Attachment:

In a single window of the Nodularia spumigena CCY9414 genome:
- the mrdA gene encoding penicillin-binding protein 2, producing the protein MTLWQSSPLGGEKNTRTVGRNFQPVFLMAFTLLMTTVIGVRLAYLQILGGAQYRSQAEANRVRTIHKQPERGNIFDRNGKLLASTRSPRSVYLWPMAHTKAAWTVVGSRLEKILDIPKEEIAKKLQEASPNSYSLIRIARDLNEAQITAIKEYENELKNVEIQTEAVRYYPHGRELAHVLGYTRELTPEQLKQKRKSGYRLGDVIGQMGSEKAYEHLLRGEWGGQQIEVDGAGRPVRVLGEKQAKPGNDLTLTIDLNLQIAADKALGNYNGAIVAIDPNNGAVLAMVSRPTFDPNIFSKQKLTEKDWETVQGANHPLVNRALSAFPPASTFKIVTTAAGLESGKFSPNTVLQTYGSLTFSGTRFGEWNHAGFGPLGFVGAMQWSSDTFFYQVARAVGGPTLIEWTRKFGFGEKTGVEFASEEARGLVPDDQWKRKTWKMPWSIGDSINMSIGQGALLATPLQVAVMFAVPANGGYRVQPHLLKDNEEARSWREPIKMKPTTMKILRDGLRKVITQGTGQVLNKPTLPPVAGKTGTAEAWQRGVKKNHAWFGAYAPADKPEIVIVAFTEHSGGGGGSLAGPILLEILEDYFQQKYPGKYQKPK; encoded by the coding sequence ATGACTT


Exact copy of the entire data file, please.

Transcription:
In a single window of the Nodularia spumigena CCY9414 genome:
- the mrdA gene encoding penicillin-binding protein 2, producing the protein MTLWQSSPLGGEKNTRTVGRNFQPVFLMAFTLLMTTVIGVRLAYLQILGGAQYRSQAEANRVRTIHKQPERGNIFDRNGKLLASTRSPRSVYLWPMAHTKAAWTVVGSRLEKILDIPKEEIAKKLQEASPNSYSLIRIARDLNEAQITAIKEYENELKNVEIQTEAVRYYPHGRELAHVLGYTRELTPEQLKQKRKSGYRLGDVIGQMGSEKAYEHLLRGEWGGQQIEVDGAGRPVRVLGEKQAKPGNDLTLTIDLNLQIAADKALGNYNGAIVAIDPNNGAVLAMVSRPTFDPNIFSKQKLTEKDWETVQGANHPLVNRALSAFPPASTFKIVTTAAGLESGKFSPNTVLQTYGSLTFSGTRFGEWNHAGFGPLGFVGAMQWSSDTFFYQVARAVGGPTLIEWTRKFGFGEKTGVEFASEEARGLVPDDQWKRKTWKMPWSIGDSINMSIGQGALLATPLQVAVMFAVPANGGYRVQPHLLKDNEEARSWREPIKMKPTTMKILRDGLRKVITQGTGQVLNKPTLPPVAGKTGTAEAWQRGVKKNHAWFGAYAPADKPEIVIVAFTEHSGGGGGSLAGPILLEILEDYFQQKYPGKYQKPK; encoded by the coding sequence ATGACTT